Russian-Born Kazakhstani Expert: Tengiz, Karachaganak, And Kashagan Will Become Russian Assets – OpEd

“EU is closer to using Russian asset profits for Ukraine arms”, the foreign (non-Russian) media reported Thursday based on the outcomes of the first day of the two-day EU summit. The European Union could use proceeds from frozen Russian assets to help Ukraine within a few months under a plan that includes buying arms for Kyiv, EU leaders said at the end of the first day of the gathering. They agreed at a summit in Brussels to go on with work on the plan, presented this week by the EU’s executive body, the European Commission.

That plan involves transferring 90% of profits from the frozen Russian assets to an EU-run fund used to finance arms for Kyiv. The remaining 10% would go to budget aid for Kyiv. It is assumed that the first 1 billion euros ($1.09 billion) from the scheme could be disbursed as soon as July 1. The idea of using the proceeds of frozen Russian assets to benefit Ukraine, if implemented, would, as Moscow says, be theft.

The question is: What will be Russia’s answer to it? There is now a feeling that the Russian side may soon come up with an alternative plan or present a different vision to the Western community of nations on the use of frozen Russian assets. It would seem what does that have to do with Kazakhstan? Let’s consider things in order.

Here is what this author in an article entitled “What Is Putin’s ultimate plan with regard to Kazakhstan?”, which appeared in the March 13, 2023 edition of the Eurasia Review, said: “Ukraine and Kazakhstan are the two most important post-Soviet countries for Moscow. Ukraine’s Donbas region is of particular importance to the Russian side. That’s pretty clear. In Kazakhstan, only its western region, Western Kazakhstan, can be compared with the Ukrainian Donbas in terms of economic prowess, mineral wealth, and geographical proximity to the Russian capital, Moscow. So it is understandable that the Russian side might also be willing to meddle in the internal affairs of the region that plays a key role in the economy of Kazakhstan. They seem to be already doing that, albeit in discrete forms… West Kazakhstan is strategically important to the US and EU, so the attempts by Moscow to oust the Westerners from the region cannot be excluded”.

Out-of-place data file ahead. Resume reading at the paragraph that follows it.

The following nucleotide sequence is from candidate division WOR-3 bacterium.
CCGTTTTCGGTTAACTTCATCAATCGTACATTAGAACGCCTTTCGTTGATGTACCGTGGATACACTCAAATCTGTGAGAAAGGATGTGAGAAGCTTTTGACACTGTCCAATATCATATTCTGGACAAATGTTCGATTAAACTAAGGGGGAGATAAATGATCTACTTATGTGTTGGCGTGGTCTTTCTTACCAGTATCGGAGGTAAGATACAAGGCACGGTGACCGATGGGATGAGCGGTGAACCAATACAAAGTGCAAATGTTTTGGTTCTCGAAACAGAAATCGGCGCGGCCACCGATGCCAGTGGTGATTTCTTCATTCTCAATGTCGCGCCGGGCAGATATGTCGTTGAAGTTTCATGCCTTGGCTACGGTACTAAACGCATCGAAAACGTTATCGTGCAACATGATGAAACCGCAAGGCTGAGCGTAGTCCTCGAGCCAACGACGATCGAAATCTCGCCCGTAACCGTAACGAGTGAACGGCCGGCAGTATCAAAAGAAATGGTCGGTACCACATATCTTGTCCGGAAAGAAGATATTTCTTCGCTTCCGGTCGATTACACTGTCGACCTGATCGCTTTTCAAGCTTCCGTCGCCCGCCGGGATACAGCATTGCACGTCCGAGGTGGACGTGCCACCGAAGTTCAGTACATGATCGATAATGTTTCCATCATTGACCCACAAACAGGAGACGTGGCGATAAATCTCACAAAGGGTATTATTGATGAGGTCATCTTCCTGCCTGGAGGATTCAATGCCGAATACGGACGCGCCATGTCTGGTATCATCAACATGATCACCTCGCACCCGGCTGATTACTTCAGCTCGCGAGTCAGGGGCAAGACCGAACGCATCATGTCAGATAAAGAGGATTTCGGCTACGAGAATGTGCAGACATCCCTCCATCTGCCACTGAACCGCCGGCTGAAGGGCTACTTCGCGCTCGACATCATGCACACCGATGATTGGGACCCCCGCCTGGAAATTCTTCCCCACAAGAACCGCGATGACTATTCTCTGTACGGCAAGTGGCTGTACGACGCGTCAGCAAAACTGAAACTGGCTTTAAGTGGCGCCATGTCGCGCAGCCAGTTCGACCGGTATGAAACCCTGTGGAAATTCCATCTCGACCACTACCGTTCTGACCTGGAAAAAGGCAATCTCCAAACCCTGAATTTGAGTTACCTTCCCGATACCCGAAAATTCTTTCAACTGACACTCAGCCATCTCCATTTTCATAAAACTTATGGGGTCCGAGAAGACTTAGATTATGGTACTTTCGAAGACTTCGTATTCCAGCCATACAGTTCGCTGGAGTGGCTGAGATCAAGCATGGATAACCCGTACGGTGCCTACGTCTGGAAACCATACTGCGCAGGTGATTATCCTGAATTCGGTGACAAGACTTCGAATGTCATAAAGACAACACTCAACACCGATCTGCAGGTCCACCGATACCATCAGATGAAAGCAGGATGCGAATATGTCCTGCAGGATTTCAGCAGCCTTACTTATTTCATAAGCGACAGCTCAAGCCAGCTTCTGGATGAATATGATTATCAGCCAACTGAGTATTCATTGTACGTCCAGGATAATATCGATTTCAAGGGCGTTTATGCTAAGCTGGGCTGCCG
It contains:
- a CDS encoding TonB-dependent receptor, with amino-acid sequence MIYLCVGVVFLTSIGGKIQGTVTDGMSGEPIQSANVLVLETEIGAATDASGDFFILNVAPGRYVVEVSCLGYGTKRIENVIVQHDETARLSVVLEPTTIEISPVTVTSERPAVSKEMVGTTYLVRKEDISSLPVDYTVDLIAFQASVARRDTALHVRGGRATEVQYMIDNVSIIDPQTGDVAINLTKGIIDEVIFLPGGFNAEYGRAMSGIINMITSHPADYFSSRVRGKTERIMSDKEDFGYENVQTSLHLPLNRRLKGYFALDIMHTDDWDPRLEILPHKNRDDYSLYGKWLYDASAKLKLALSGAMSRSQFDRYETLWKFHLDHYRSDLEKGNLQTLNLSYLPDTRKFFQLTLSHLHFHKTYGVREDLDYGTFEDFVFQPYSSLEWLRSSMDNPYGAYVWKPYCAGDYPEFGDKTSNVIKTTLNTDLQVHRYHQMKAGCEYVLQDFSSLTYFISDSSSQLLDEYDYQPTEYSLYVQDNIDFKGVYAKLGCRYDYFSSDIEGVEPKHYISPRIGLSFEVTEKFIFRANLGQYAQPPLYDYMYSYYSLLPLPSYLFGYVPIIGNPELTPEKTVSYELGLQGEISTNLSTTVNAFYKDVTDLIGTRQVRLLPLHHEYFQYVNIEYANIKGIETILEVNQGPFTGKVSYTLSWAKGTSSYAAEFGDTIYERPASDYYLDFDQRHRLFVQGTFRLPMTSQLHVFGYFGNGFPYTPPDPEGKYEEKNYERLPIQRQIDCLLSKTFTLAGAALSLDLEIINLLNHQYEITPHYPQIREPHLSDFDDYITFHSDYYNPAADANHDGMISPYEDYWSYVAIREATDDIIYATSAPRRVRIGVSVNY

So here we are a year later, and such a strategy now starts taking very real shape. The Russian-language media are now vying to say that under the present circumstances, the transfer of the Western energy companies’ assets in western Kazakhstan to the Russian companies might be the best choice for Astana. It is claimed that Russia could buy out the shares of foreign companies in the Tengiz, Karachaganak, and Kashagan oil and gas projects using its frozen assets held in the EU and US.

A video interview entitled “[The] Tengiz, Karachaganak, and Kashagan [oil and gas fields] will become Russian ones – Pyotr Svoik” is being circulated in the Russian-speaking media. Here is what Pyotr Svoik, who has experience as a high-ranking Kazakh official, and as a member of the country’s Parliament and who has been called by some ‘an ambassador of the Russian world in Kazakhstan’, said to a journalist: “I will say to you this way: [The] Tengiz, Karachaganak, and Kashagan [oil and gas fields] will become the Russian ones in coming years… There are two possible outcomes. The first one: Western companies will be driven out from there. They will be replaced mostly by Russian companies with the addition of the Chinese and Kazakhstani companies. The second one: Western companies will start working according to local regulations. But they will most likely have to leave”.

The bulk of oil production in Kazakhstan has been and is being made by TCO (630.1 b/d) from the Tenghiz oil and gas field, NKOK (407.4 b/d) from the Kashagan oil and gas field, and KPO (391,7 b/d) from the Karachaganak oil and gas condensate field, which are all controlled by Western corporations. Last year, Kazakhstan was producing 1.7 million barrels per day. It turns out that three main oil fields, Tengiz, Karachaganak, and Kashagan in the Caspian Sea region, which are being operated by the American and West European oil and gas giants, account for almost 80% of Kazakhstan’s total crude production.